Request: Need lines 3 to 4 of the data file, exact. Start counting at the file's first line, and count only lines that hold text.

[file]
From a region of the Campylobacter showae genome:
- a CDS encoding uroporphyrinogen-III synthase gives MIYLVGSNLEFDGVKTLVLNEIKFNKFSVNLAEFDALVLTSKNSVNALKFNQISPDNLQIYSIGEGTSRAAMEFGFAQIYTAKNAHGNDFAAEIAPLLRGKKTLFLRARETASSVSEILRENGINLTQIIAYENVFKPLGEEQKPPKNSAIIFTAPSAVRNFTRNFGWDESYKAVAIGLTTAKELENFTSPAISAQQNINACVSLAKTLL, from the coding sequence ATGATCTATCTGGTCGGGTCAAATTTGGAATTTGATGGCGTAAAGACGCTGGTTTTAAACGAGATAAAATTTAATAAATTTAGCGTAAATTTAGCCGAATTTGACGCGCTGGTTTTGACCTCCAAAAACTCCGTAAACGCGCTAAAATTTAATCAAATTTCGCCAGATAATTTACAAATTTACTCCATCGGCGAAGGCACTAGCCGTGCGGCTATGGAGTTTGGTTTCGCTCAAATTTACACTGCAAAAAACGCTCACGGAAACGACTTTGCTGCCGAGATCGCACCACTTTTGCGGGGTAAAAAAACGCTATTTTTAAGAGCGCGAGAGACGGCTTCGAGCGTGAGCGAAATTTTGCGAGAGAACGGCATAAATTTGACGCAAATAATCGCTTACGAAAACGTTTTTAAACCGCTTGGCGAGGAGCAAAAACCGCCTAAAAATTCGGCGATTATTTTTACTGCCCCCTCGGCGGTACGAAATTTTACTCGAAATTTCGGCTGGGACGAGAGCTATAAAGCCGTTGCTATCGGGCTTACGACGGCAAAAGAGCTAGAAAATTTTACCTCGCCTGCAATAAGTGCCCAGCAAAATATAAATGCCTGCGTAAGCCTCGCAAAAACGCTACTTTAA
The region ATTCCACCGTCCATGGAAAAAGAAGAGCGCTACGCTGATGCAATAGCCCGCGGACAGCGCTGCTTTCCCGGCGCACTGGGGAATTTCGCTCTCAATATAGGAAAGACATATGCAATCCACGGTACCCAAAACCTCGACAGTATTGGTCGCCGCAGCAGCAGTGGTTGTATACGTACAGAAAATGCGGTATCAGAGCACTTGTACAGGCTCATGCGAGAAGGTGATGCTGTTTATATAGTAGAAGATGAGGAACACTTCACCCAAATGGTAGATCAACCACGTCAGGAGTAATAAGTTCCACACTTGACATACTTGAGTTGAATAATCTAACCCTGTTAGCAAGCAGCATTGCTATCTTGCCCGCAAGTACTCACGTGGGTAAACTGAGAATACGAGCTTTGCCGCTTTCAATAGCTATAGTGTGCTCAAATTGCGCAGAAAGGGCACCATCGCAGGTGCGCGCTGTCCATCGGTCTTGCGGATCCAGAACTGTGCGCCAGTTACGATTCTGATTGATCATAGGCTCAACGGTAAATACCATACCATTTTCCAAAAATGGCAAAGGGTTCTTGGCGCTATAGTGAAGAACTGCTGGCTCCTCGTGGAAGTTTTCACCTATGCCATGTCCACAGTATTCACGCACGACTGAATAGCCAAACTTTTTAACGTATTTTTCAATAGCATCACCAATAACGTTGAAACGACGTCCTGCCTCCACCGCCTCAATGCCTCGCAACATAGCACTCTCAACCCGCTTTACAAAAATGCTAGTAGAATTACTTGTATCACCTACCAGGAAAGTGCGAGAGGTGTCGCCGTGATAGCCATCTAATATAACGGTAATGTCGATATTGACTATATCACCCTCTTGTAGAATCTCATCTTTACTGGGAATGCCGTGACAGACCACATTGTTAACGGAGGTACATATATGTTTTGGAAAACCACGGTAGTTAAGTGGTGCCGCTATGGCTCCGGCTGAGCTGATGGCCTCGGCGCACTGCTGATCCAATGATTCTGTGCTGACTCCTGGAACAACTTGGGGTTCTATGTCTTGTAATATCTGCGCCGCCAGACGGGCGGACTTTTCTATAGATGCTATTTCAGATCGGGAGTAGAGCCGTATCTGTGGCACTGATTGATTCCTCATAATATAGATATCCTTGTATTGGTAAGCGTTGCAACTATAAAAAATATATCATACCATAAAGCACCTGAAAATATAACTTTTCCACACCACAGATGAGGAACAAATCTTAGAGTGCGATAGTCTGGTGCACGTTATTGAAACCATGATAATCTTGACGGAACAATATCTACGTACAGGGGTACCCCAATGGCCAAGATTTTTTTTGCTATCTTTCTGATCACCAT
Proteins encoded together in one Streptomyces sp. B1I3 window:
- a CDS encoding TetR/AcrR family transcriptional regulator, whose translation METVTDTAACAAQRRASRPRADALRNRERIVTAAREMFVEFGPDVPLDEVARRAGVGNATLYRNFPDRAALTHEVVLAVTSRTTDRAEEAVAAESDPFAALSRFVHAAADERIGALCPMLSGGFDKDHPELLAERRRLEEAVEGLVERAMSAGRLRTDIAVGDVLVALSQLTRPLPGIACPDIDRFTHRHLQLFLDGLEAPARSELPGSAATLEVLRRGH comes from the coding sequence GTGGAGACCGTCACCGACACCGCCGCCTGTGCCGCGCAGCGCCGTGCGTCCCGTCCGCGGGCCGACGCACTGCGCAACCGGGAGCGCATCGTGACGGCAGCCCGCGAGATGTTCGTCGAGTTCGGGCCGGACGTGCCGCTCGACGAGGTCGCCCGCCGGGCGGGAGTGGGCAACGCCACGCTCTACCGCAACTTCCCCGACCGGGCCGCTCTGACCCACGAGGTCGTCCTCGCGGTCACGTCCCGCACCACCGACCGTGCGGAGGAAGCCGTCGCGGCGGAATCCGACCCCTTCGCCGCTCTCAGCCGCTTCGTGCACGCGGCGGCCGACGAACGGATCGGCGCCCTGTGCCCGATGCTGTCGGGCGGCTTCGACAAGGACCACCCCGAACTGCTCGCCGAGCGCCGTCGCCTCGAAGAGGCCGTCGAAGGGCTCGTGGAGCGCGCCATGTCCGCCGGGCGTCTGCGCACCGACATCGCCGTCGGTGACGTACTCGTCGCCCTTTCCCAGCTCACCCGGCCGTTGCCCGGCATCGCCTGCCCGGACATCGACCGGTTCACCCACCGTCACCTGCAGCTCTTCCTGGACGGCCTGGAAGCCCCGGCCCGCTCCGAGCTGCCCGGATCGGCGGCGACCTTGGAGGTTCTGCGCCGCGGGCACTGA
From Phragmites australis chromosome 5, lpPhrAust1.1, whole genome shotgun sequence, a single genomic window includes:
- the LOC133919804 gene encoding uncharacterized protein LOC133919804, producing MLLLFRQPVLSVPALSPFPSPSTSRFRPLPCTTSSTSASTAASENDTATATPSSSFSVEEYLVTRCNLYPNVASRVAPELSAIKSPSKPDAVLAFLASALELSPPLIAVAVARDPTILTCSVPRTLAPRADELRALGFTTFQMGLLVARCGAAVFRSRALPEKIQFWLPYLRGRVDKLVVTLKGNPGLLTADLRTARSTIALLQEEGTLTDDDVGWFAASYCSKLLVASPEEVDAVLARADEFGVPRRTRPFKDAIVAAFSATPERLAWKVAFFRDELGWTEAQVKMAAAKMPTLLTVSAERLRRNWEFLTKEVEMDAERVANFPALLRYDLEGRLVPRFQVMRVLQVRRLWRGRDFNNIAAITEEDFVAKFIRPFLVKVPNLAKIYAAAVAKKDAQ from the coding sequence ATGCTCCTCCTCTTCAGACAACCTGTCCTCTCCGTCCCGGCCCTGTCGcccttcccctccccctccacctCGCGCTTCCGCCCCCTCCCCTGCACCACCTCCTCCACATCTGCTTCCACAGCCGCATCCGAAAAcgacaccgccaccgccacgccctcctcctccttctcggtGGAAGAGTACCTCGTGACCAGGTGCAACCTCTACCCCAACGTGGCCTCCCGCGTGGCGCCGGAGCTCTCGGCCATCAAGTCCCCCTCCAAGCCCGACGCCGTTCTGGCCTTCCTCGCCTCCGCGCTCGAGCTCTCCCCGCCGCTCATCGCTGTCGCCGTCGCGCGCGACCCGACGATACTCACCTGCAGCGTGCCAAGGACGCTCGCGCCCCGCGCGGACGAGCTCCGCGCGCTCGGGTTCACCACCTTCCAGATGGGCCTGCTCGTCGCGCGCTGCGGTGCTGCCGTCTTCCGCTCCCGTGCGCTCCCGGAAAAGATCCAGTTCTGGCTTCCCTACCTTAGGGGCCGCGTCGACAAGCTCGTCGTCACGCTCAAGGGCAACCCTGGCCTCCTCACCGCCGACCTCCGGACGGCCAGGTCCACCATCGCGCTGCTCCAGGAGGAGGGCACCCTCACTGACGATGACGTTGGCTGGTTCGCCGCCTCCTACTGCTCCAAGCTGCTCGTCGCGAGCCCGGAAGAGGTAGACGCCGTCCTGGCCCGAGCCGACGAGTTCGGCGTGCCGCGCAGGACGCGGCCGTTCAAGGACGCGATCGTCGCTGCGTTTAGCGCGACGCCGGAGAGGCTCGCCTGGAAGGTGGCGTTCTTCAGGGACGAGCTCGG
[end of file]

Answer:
The region ATTCCACCGTCCATGGAAAAAGAAGAGCGCTACGCTGATGCAATAGCCCGCGGACAGCGCTGCTTTCCCGGCGCACTGGGGAATTTCGCTCTCAATATAGGAAAGACATATGCAATCCACGGTACCCAAAACCTCGACAGTATTGGTCGCCGCAGCAGCAGTGGTTGTATACGTACAGAAAATGCGGTATCAGAGCACTTGTACAGGCTCATGCGAGAAGGTGATGCTGTTTATATAGTAGAAGATGAGGAACACTTCACCCAAATGGTAGATCAACCACGTCAGGAGTAATAAGTTCCACACTTGACATACTTGAGTTGAATAATCTAACCCTGTTAGCAAGCAGCATTGCTATCTTGCCCGCAAGTACTCACGTGGGTAAACTGAGAATACGAGCTTTGCCGCTTTCAATAGCTATAGTGTGCTCAAATTGCGCAGAAAGGGCACCATCGCAGGTGCGCGCTGTCCATCGGTCTTGCGGATCCAGAACTGTGCGCCAGTTACGATTCTGATTGATCATAGGCTCAACGGTAAATACCATACCATTTTCCAAAAATGGCAAAGGGTTCTTGGCGCTATAGTGAAGAACTGCTGGCTCCTCGTGGAAGTTTTCACCTATGCCATGTCCACAGTATTCACGCACGACTGAATAGCCAAACTTTTTAACGTATTTTTCAATAGCATCACCAATAACGTTGAAACGACGTCCTGCCTCCACCGCCTCAATGCCTCGCAACATAGCACTCTCAACCCGCTTTACAAAAATGCTAGTAGAATTACTTGTATCACCTACCAGGAAAGTGCGAGAGGTGTCGCCGTGATAGCCATCTAATATAACGGTAATGTCGATATTGACTATATCACCCTCTTGTAGAATCTCATCTTTACTGGGAATGCCGTGACAGACCACATTGTTAACGGAGGTACATATATGTTTTGGAAAACCACGGTAGTTAAGTGGTGCCGCTATGGCTCCGGCTGAGCTGATGGCCTCGGCGCACTGCTGATCCAATGATTCTGTGCTGACTCCTGGAACAACTTGGGGTTCTATGTCTTGTAATATCTGCGCCGCCAGACGGGCGGACTTTTCTATAGATGCTATTTCAGATCGGGAGTAGAGCCGTATCTGTGGCACTGATTGATTCCTCATAATATAGATATCCTTGTATTGGTAAGCGTTGCAACTATAAAAAATATATCATACCATAAAGCACCTGAAAATATAACTTTTCCACACCACAGATGAGGAACAAATCTTAGAGTGCGATAGTCTGGTGCACGTTATTGAAACCATGATAATCTTGACGGAACAATATCTACGTACAGGGGTACCCCAATGGCCAAGATTTTTTTTGCTATCTTTCTGATCACCAT
Proteins encoded together in one Streptomyces sp. B1I3 window: